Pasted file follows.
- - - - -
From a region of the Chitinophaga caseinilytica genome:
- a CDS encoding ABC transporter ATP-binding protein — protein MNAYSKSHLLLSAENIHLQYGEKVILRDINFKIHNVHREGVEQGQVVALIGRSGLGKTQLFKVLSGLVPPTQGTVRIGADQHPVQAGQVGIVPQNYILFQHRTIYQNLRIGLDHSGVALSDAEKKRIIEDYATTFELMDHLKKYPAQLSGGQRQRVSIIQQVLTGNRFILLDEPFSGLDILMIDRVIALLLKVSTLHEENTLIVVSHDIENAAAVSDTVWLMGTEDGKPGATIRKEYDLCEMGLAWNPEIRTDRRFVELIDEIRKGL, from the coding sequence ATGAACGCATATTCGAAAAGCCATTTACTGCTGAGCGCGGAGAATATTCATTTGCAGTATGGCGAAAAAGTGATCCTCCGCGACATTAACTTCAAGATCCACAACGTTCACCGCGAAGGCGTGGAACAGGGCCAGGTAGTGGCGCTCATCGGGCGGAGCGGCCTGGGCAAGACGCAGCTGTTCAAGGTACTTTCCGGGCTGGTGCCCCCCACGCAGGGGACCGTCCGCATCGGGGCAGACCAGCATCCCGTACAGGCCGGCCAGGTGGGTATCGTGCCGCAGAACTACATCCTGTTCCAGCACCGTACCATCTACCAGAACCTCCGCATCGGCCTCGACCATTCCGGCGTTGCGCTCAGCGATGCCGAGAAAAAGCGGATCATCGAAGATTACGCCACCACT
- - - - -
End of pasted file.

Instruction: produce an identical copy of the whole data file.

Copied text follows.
From a region of the Chitinophaga caseinilytica genome:
- a CDS encoding ABC transporter ATP-binding protein — protein MNAYSKSHLLLSAENIHLQYGEKVILRDINFKIHNVHREGVEQGQVVALIGRSGLGKTQLFKVLSGLVPPTQGTVRIGADQHPVQAGQVGIVPQNYILFQHRTIYQNLRIGLDHSGVALSDAEKKRIIEDYATTFELMDHLKKYPAQLSGGQRQRVSIIQQVLTGNRFILLDEPFSGLDILMIDRVIALLLKVSTLHEENTLIVVSHDIENAAAVSDTVWLMGTEDGKPGATIRKEYDLCEMGLAWNPEIRTDRRFVELIDEIRKGL, from the coding sequence ATGAACGCATATTCGAAAAGCCATTTACTGCTGAGCGCGGAGAATATTCATTTGCAGTATGGCGAAAAAGTGATCCTCCGCGACATTAACTTCAAGATCCACAACGTTCACCGCGAAGGCGTGGAACAGGGCCAGGTAGTGGCGCTCATCGGGCGGAGCGGCCTGGGCAAGACGCAGCTGTTCAAGGTACTTTCCGGGCTGGTGCCCCCCACGCAGGGGACCGTCCGCATCGGGGCAGACCAGCATCCCGTACAGGCCGGCCAGGTGGGTATCGTGCCGCAGAACTACATCCTGTTCCAGCACCGTACCATCTACCAGAACCTCCGCATCGGCCTCGACCATTCCGGCGTTGCGCTCAGCGATGCCGAGAAAAAGCGGATCATCGAAGATTACGCCACCACT